It’s lovely to know that when the conditions are at their best, I have all the equipment I need, be it the drone or my regular DSLR camera, to capture our beautiful countryside in all its stunning glory. With all this fantastic equipment at my disposal I’m loving my hobby more than ever 😊
I had read great things about the image quality of the Canon L series lenses so when I switched to Canon from Sony back in November 2014 I treated myself to the Canon EF 70-200mm f4 L USM lens. I bought this for wildlife photography and it performed well enough initially, however it wasn't until I was photographing a kingfisher on the River Nene one evening that I realised this lens just didn't allow me to get in close enough to the subject. It was at this time that I decided to purchase a second hand Canon EF 400mm f5.6 L USM Lens for £680. The extra 200mm of the Canon EF 400mm lens has made a huge difference to my wildlife work and again being an L series lens, the image quality is fantastic.
After buying the Canon EF 400mm lens I thought I'd have little use for the 70-200mm lens and was contemplating selling it; a decision that in hindsight I would have really regretted. Many of my landscape photography shots were taken using my Canon EF-S 15-85mm lens so I was worried that the 70-200mm would just sit in my camera bag gathering dust but around this time my photography style started to change, and rather than capturing the big landscape shots I'd previously favoured, I started to home in on smaller sections of a landscape scene and found that my 70-200mm lens was by far the strongest lens in my collection for the job. It has now become my go to lens for my country lane shots but it is when I'm out taking woodland shots that this lens really comes into its own.
At 705 grams, the 70-200mm f4 L USM lens is fairly light and compact and the ring-type USM (ultrasonic motor) allows for faster, quieter focusing. The lens doesn't have image stabilisation which could be an issue for some photographers however this does not effect me personally as 90% of the time my camera is placed on a tripod. Because of the lens' long tele focal length you can zoom in on a section of landscape from quite a distance away; this really compresses the perspective from the front to the back of the scene producing some really intimate and atmospheric shots. I tend not to go below f8 for my photography shots but this lens will go down to f4 which enables you to blur out the background and place strong focus on your chosen subject.
Here are some more of the key specifications for the lens:
Filter thread size - 67mm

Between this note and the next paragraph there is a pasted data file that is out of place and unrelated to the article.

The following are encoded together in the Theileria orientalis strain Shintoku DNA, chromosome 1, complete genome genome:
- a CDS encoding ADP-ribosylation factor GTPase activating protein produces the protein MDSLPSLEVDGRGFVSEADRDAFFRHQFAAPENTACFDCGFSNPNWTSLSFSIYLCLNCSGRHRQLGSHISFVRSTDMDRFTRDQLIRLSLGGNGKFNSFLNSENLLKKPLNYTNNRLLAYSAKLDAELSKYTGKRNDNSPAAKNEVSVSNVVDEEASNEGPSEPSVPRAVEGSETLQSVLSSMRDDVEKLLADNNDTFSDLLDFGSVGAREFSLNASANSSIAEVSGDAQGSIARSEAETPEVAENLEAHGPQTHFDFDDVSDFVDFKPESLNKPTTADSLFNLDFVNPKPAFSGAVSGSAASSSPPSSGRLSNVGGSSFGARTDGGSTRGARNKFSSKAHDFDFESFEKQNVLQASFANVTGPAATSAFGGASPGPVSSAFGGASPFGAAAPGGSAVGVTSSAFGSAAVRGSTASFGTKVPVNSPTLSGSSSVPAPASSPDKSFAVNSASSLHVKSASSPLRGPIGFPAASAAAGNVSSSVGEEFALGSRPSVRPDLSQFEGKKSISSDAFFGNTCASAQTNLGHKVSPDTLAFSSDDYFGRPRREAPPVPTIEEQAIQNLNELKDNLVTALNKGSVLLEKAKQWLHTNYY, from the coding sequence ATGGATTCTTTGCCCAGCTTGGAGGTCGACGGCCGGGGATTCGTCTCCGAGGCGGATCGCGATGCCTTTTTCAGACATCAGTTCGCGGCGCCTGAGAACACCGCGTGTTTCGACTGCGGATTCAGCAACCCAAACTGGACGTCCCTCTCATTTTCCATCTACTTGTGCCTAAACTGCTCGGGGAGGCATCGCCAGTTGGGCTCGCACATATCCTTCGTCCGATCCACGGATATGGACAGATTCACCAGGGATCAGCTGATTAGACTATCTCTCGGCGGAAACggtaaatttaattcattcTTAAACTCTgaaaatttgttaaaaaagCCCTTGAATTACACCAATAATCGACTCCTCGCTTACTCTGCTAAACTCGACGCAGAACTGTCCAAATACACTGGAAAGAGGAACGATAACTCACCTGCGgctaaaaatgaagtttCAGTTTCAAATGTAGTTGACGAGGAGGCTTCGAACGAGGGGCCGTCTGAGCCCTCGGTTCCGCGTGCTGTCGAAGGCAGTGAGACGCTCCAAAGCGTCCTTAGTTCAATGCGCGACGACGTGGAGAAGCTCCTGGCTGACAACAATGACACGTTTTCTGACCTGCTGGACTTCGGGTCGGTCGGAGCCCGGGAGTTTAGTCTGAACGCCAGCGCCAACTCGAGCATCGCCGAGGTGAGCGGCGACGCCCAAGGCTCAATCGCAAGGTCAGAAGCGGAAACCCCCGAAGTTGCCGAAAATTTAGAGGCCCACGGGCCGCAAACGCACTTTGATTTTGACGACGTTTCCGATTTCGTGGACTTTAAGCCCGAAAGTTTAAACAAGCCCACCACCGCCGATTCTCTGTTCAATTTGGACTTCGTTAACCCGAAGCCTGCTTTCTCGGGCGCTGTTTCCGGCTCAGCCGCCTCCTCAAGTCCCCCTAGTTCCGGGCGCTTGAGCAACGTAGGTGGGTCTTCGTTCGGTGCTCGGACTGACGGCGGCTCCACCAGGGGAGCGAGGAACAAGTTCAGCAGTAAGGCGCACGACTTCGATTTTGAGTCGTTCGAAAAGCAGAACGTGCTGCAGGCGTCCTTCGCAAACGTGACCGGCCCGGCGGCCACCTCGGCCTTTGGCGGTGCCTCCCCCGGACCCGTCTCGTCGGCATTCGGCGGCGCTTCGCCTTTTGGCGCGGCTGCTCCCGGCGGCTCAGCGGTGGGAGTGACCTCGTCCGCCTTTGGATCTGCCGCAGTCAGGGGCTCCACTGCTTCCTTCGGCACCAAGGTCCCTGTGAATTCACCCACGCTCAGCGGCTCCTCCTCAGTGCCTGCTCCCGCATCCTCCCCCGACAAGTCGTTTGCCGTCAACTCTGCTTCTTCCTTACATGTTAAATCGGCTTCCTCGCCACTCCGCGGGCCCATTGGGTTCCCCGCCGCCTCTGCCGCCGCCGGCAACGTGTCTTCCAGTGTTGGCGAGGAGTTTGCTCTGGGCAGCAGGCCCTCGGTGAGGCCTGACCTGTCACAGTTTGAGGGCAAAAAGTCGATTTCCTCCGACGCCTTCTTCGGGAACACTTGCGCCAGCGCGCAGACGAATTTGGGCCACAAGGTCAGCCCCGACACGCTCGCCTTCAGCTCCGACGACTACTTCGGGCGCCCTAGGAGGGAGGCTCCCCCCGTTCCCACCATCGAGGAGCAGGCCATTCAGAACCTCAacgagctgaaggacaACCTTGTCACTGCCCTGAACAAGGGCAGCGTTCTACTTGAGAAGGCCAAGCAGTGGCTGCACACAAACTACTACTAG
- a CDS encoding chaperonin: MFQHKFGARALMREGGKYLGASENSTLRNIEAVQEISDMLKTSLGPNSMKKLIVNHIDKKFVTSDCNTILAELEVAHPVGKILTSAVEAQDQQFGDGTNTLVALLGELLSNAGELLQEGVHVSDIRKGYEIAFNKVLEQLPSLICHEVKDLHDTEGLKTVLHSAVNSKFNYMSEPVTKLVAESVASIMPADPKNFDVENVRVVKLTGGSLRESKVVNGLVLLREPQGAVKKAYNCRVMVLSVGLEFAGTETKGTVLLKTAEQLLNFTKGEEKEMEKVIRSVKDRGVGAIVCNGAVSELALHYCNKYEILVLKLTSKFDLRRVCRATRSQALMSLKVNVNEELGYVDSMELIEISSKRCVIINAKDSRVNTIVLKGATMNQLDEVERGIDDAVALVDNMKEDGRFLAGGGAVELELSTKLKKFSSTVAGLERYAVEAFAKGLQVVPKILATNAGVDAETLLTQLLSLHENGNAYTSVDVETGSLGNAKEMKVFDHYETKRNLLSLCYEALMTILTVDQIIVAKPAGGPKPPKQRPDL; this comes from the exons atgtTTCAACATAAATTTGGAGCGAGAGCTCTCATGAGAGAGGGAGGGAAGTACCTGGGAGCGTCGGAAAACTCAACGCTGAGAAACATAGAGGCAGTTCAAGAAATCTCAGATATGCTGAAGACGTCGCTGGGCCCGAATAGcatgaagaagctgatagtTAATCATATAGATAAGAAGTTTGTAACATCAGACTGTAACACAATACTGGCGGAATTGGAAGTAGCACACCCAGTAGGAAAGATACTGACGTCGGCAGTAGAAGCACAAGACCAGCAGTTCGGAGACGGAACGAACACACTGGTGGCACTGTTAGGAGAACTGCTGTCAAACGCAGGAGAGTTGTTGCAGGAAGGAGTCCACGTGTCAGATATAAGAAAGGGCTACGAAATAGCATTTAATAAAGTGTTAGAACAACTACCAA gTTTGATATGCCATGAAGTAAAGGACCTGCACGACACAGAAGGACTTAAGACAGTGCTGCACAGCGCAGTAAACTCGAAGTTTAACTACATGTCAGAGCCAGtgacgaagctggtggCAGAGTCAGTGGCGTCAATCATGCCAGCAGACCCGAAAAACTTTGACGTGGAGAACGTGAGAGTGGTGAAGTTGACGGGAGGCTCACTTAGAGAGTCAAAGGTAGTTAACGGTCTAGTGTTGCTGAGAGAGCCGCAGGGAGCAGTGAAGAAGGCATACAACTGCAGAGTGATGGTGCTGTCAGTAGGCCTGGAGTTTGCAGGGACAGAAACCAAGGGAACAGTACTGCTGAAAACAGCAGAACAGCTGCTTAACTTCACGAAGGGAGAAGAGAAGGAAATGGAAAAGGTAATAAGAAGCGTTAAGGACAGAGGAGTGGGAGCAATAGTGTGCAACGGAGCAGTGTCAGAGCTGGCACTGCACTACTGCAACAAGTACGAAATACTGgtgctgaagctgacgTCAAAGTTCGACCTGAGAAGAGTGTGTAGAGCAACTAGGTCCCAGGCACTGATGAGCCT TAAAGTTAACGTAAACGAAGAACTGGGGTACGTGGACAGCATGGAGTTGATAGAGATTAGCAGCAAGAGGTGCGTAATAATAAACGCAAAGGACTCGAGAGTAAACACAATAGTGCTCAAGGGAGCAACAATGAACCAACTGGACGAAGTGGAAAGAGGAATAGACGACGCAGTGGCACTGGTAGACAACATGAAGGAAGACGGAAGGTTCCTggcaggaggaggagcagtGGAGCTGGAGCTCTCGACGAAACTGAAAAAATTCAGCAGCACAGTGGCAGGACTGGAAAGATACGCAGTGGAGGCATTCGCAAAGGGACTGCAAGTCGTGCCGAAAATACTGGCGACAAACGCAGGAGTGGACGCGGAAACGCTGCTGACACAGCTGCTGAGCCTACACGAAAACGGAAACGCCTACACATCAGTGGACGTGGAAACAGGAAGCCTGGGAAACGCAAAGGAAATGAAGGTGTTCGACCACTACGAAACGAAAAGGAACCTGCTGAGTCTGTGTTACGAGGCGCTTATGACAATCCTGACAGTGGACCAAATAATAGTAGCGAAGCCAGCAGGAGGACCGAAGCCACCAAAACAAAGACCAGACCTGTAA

Lens mount - Canon EF
Maximum aperture - f4
Minimum aperture - f32
Size mm - 76x172
Manual focus switch
Teleconverter compatibility - 1.4x/2x
Minimum focus distance - 1.2 metres
You can buy this lens for around £500-£600 brand new and I personally think it's worth every penny. I get such joy from using this lens and it rarely disappoints as proven by the shots in this blog, all of which were taken using the lens. It's a superb low to mid focal length lens and the Super Spectra coatings give accurate colour balance and enhanced contrast. Some of my most powerful atmospheric shots were captured when using this very efficient lens.
Overall lens rating 4.5/5
Here's another harvest shot captured back on Sunday 5th August. There is an amazing story behind these harvest shots when, for the Trusler household, utter heartbreak turned into pure joy and relief.
My parents' garden backs onto this field so during the harvest I always head over with my camera to capture the occasion. I was really pleased with this year’s shots; the conditions were fantastic with a big blue sky and small white clouds to really compliment the harvest action. However, the satisfaction soon turned into despair when the day after the harvest my mum informed me that our cat Millie had not been seen since the morning of the harvest. This was out of character for her as she is a timid cat and rarely ventured beyond the house and garden. She would however, occasionally nap in the field particularly during hot weather.
Our fear was that she was in the field when the harvest had started and had perhaps panicked, got disorientated and sadly met a tragic end. Despite our fears, we remained optimistic that she had just been spooked and was lying low somewhere and would return home in the next couple of days. The week slowly rolled on and Millie was nowhere to be seen. Our optimism was fading so last Friday I looked back over the photos and videos I'd taken on the day of the harvest to see if I could spot her. My heart sank while watching one of the videos; you could clearly see a grey cat run into the crops moments before the combine arrived. There were plenty of tears as it seemed that tragically, and in a very horrible way, Millie was gone.
However, this story has a happy ending and our sadness and heart ache turned to joy when later that evening I received a text message from my sister, "James, you won't believe it...", followed by a picture of Millie in the kitchen. After being missing for more than 5 days she came home healthy (but hungry!) and oblivious to all the drama she had caused but very much enjoying all the attention she was receiving.
A very lucky cat :)
My first photography interview. Thank you Picture Frames Express for featuring me as Photographer of the Month. Click on the link below.